Addressing micro-inequalities with micro-justice

A recent piece at Medium.com supports my argument that the “girls-in-STEM-issue” is more complex than just getting more girls to like science in school. “If you think women in tech is just a pipeline problem, you haven’t been paying attention

It’s a very smart piece about this complex topic. I think the only thing I faintly disagree with is saying that “..leaders have to get rid of employees who engage in sexist or racist behavior” – I think that’s too late. It will be perceived as unfair and harsh, with bounceback attitudes that actually strengthen biases (“…women are too touchy – and now Joe lost his job…”).
I read an article the other day where a woman said every time she walked into the computer science building at college, people (nice well-meaning people) asked her if she was lost. Put yourself in her shoes. If you complain about that, it just sounds petty – but every time it happens it’s just another straw on the camel’s back that adds up to a clear message – you (and your ideas) aren’t welcome or wanted here.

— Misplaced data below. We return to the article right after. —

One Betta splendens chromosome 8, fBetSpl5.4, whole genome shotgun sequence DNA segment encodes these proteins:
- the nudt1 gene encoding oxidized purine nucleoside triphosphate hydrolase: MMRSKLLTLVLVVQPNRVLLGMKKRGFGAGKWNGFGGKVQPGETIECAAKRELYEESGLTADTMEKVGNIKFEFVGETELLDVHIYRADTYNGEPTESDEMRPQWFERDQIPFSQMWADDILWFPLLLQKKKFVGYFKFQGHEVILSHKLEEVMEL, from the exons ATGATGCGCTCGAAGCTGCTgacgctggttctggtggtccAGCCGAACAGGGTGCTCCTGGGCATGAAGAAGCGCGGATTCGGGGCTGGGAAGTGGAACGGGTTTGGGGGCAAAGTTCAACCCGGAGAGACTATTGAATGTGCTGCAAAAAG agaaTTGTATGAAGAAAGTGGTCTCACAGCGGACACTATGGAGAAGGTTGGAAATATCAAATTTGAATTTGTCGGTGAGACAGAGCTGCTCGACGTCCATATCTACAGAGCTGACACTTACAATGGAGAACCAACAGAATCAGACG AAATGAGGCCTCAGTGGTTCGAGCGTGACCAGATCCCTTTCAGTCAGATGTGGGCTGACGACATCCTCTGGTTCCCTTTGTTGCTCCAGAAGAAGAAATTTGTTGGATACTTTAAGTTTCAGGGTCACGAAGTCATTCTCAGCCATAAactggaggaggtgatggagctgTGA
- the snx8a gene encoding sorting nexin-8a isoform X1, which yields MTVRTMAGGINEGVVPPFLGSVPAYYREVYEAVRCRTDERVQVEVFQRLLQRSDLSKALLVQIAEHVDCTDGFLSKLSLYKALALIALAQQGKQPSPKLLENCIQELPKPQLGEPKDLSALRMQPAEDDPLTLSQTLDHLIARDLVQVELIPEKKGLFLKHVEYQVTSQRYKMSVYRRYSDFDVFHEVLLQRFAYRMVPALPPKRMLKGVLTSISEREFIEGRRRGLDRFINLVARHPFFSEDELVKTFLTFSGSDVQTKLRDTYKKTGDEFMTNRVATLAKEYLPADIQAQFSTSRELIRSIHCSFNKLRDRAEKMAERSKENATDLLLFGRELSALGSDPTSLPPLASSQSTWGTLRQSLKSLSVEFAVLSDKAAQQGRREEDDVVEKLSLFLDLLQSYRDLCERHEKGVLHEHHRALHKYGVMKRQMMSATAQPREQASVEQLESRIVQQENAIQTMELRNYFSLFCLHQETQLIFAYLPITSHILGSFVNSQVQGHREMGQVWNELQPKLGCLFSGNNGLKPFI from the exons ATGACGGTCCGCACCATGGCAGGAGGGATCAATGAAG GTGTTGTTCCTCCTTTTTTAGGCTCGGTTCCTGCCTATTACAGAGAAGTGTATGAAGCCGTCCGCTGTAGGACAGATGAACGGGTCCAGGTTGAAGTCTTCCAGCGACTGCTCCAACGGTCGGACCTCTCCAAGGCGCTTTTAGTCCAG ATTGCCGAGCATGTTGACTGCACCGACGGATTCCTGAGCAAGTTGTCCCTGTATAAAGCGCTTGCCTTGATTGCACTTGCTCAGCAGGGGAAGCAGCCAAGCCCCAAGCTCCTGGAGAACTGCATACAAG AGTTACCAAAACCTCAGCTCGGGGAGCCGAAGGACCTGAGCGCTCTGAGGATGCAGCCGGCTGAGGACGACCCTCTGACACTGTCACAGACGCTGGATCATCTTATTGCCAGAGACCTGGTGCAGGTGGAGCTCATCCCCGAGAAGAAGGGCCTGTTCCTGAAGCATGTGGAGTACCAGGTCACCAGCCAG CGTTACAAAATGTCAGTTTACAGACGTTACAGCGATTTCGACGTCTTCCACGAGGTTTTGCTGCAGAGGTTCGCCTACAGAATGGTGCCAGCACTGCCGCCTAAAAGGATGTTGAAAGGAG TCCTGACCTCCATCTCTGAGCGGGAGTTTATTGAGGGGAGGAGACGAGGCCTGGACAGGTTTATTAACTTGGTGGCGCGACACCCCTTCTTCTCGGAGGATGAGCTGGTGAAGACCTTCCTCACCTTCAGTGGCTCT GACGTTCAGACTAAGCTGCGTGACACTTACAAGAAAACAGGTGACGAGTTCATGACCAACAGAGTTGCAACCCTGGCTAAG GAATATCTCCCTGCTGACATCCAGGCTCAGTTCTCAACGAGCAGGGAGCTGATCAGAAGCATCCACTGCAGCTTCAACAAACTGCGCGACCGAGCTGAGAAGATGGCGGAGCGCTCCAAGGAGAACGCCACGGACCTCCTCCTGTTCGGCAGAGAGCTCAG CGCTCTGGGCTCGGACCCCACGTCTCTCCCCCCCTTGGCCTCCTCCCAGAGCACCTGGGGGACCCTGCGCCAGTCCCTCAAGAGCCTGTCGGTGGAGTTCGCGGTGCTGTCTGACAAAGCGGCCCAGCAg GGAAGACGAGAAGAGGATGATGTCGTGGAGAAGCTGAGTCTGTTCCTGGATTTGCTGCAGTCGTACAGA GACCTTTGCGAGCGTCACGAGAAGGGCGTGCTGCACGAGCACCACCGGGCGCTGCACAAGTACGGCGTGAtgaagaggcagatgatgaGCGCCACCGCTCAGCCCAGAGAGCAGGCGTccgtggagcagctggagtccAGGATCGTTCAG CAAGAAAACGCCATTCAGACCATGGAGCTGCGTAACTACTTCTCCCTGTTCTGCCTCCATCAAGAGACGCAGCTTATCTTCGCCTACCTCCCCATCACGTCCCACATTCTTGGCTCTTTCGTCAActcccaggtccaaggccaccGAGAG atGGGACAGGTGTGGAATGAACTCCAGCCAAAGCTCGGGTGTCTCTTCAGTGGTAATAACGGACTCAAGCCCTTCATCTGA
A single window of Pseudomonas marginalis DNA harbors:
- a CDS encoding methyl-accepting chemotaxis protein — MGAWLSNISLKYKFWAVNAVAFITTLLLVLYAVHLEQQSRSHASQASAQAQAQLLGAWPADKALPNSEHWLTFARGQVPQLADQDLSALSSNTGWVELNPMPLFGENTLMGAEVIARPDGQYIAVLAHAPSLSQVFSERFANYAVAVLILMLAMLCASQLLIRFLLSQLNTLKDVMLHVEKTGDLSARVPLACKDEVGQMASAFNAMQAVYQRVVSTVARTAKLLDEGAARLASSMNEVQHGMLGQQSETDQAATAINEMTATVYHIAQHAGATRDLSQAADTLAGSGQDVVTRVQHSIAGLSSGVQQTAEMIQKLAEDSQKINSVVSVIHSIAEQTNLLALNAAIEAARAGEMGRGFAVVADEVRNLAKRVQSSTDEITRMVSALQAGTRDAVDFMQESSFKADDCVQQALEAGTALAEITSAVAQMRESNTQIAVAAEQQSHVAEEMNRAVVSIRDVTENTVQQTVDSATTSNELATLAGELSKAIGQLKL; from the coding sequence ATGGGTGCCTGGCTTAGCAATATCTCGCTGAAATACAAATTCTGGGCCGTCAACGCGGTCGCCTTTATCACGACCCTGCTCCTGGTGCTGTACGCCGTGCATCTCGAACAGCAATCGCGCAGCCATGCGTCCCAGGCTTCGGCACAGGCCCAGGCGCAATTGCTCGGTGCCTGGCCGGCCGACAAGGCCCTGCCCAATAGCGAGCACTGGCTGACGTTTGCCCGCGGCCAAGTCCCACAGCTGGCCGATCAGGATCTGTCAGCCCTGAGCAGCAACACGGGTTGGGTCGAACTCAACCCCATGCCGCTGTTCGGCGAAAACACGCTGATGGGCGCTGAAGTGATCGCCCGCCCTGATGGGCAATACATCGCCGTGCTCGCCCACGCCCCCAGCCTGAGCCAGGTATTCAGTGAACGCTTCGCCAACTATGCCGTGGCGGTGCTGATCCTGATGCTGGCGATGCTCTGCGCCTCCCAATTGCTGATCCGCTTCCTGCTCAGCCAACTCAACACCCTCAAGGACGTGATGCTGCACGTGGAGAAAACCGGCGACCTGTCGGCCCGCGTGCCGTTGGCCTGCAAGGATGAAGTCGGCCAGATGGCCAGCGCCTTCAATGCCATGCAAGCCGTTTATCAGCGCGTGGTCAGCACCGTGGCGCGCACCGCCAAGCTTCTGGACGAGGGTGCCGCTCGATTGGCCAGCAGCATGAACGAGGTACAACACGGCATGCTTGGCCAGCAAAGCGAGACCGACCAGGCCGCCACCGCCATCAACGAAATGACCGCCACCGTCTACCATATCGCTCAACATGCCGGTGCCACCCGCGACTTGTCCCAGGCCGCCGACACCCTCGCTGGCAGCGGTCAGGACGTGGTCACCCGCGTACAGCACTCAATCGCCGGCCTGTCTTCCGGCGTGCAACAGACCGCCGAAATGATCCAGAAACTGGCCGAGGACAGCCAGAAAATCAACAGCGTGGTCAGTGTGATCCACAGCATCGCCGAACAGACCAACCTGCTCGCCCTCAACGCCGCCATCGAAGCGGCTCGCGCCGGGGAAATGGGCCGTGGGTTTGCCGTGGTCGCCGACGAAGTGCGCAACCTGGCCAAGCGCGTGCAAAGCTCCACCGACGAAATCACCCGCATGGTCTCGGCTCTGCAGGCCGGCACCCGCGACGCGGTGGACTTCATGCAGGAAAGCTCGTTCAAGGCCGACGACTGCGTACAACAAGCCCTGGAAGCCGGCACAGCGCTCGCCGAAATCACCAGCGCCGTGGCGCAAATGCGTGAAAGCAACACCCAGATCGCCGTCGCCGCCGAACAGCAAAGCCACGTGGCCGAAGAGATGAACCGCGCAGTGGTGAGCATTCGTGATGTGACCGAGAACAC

Every woman I know has stories of the “micro inequalities” (NCWIT’s term) that add up to the feeling of not belonging.
The only thing I’ve seen work in the various workplaces I’ve been in is to strive to address ALL instances of sexist or racist behavior and language immediately and with fair, appropriate consequences.
In short, it takes vigilant leadership to create a consistent culture. For example, when meetings are fair, it’s because the expectation is that they are fair! Not sometimes fair, not that people apologize later, nor are things laughed off as being “no big deal”. The expectation is set every minute of every meeting – and especially not in some once a year “training”. Interruptions are not tolerated, language that denigrates anyone is corrected, and it happens in the moment. It’s too late if you only fix the headline-grabbing, egregious acts of discrimination.